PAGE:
Hoping against hope, Campbell and Whitten speculate in Geophysical Research Letters (“Crater Ejecta Across Maxwell Montes, Venus, and Possible Effects on Future Rock Type Measurements”) that future missions to Venus might find minerals on the surface that could have formed in water. That would have occurred billions of years ago, they realize. But then they douse hopes for such discoveries by concluding that impact dust probably covered up the evidence.

We show that much of Maxwell Montes, the tallest mountain range on Venus, is at least partly covered by impact-produced sediments that must be considered when analyzing future orbital observations.

The noble mountain range (pictured at the top of this article), at 36,000 feet above its surroundings (about twice the height of Everest), is named for James Clerk Maxwell, the eminent Victorian physicist (1831-1879). Maxwell is best known for elucidating the laws of electromagnetism that led to the revolution in wireless communication that the space age depends on. Maxwell, though, was no materialist. He was a strong Christian who disputed Darwin’s theory. One of the largest mountains in the solar system, Maxwell Montes is the only feature on Venus named after a scientist.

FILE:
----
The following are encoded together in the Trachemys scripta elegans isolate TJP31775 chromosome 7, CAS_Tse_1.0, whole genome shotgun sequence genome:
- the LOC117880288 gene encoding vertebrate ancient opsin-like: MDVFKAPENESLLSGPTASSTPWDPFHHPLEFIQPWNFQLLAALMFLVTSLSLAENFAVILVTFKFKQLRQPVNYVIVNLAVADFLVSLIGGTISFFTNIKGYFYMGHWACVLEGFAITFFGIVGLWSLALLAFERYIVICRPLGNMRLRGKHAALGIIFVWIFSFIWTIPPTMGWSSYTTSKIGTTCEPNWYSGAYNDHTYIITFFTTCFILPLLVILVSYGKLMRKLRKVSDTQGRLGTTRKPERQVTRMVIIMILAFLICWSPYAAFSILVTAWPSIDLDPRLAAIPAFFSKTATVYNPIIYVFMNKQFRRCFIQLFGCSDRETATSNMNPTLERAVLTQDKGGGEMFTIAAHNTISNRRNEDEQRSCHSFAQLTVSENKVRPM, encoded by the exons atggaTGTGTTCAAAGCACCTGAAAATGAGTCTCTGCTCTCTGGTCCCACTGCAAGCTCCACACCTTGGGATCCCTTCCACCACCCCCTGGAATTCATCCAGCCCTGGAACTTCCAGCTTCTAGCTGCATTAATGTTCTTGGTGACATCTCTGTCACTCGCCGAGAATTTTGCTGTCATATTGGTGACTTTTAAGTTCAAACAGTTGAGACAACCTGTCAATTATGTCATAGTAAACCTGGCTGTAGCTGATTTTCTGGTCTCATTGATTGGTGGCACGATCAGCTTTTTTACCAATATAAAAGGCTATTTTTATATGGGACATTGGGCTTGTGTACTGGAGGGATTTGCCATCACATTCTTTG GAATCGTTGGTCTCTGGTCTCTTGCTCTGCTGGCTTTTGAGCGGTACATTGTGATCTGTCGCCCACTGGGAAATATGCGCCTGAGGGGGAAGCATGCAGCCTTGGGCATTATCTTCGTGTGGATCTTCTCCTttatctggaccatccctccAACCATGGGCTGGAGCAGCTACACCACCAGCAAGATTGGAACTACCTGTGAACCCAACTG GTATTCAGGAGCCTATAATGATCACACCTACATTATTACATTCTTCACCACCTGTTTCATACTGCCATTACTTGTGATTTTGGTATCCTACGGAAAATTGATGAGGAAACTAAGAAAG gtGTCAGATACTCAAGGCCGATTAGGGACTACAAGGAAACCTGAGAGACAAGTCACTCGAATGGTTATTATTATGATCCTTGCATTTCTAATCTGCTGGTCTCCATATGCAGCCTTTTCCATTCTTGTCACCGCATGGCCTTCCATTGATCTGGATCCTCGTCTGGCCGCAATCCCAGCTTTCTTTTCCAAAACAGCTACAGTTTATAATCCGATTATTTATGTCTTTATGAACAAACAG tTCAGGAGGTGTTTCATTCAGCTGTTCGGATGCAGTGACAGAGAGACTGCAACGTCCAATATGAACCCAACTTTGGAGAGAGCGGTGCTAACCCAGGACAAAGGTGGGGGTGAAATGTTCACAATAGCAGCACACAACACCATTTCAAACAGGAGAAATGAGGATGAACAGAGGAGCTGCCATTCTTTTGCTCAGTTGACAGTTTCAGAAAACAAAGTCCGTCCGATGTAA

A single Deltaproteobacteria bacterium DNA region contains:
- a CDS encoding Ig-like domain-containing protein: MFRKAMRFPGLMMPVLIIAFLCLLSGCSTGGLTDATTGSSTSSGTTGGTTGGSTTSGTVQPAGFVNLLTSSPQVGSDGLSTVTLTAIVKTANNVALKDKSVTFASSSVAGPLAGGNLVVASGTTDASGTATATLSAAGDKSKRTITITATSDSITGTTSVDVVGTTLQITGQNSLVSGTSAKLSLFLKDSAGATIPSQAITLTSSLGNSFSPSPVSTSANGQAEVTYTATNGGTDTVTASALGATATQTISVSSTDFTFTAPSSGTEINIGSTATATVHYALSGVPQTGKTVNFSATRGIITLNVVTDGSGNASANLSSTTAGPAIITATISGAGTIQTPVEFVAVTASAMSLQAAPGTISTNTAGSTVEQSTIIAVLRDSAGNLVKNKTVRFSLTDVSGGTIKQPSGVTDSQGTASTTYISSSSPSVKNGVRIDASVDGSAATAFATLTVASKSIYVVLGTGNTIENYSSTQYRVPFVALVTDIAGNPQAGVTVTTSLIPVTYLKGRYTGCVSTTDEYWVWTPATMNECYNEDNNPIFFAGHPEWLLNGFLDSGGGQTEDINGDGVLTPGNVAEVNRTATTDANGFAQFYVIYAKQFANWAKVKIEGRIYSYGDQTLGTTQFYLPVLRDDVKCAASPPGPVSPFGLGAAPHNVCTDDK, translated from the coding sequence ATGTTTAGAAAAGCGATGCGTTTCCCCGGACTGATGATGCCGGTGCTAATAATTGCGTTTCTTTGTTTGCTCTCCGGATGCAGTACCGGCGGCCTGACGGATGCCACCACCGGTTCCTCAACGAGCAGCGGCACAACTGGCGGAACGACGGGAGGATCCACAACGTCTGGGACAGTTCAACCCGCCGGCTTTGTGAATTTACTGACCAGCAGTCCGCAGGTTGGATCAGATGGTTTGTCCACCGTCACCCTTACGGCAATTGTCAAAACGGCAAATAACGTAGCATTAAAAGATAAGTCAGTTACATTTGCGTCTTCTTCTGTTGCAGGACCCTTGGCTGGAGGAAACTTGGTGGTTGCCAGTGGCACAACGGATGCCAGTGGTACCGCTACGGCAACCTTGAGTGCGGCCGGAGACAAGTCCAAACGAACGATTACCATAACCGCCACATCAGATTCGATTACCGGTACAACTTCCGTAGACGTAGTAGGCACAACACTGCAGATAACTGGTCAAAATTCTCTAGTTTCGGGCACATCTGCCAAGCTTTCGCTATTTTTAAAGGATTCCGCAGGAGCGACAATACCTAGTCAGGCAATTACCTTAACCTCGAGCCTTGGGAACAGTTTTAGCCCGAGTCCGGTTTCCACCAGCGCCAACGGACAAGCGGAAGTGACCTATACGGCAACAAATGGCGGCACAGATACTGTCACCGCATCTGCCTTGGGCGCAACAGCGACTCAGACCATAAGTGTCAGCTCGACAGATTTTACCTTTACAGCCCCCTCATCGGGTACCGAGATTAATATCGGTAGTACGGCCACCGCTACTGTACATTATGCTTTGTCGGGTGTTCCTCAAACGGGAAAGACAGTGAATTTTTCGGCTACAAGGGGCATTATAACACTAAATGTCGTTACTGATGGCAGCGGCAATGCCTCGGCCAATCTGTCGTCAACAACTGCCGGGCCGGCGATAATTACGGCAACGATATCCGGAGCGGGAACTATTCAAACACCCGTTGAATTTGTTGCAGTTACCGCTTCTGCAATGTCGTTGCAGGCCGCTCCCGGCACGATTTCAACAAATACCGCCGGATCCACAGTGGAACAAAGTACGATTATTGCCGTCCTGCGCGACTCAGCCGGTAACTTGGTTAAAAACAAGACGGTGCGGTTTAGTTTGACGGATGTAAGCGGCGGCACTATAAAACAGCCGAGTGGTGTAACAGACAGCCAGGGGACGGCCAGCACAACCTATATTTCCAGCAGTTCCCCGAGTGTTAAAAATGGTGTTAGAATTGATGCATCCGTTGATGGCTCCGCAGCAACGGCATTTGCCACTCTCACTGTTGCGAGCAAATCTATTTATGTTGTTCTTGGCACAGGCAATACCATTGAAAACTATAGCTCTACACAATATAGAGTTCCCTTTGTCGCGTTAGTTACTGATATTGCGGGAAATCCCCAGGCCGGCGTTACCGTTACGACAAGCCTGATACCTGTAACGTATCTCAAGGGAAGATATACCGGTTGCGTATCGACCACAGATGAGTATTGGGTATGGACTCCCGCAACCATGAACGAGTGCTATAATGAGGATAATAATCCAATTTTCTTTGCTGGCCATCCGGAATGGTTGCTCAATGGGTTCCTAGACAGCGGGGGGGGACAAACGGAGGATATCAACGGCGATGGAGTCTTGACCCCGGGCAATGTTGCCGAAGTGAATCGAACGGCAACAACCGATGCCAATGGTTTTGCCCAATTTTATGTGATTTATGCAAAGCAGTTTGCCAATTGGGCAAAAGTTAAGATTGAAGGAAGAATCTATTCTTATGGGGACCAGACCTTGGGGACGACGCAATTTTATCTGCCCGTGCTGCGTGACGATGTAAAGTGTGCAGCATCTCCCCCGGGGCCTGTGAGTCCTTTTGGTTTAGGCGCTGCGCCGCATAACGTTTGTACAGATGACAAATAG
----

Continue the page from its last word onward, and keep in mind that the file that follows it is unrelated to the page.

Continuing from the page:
Astrobiologists have long searched for water on Mars, which orbits just outside the outer edge of the habitable zone. Planetary scientists believe Mars had large surface bodies of water in the past. Today only remnants of water ice remain in the soil and under the carbon dioxide ice caps at the poles. 

Another plague on Mars that reduces its likelihood as a suitable habitat for life, though, is its leaky atmosphere. Unlike Earth, Mars has no strong global magnetic field — only a weak, patchy one — to protect it from incessant bombardment by solar charged particles. According to a paper in Geophysical Research Letters by Gu et al. (“Wind-Enhanced Hydrogen Escape on Mars”), the red planet may have lost its atmosphere faster than thought. Previous studies used the formulas for atmospheric escape modeled by Sir James Jeans. When the Mach number for wind speed is factored in, however, the escape of hydrogen is exacerbated.

larger Mach number (due to a larger wind velocity, a lower temperature, a larger particle mass, or any combination of the three) implies a stronger degree of departure and consequently more enhanced escapeover the Jeans case.

Mars has other problems with habitability. “If life exists on Mars, it would face several challenges including the presence of perchlorates, which destabilize biomacromolecules by inducing chaotropic stress,” begins a preprint on bioRxiv by Heinz et al. These authors have strong faith that any putative life forms would have the ingenuity to resist the stress. Why? Because some Earth yeast cells have molecular mechanisms to do so!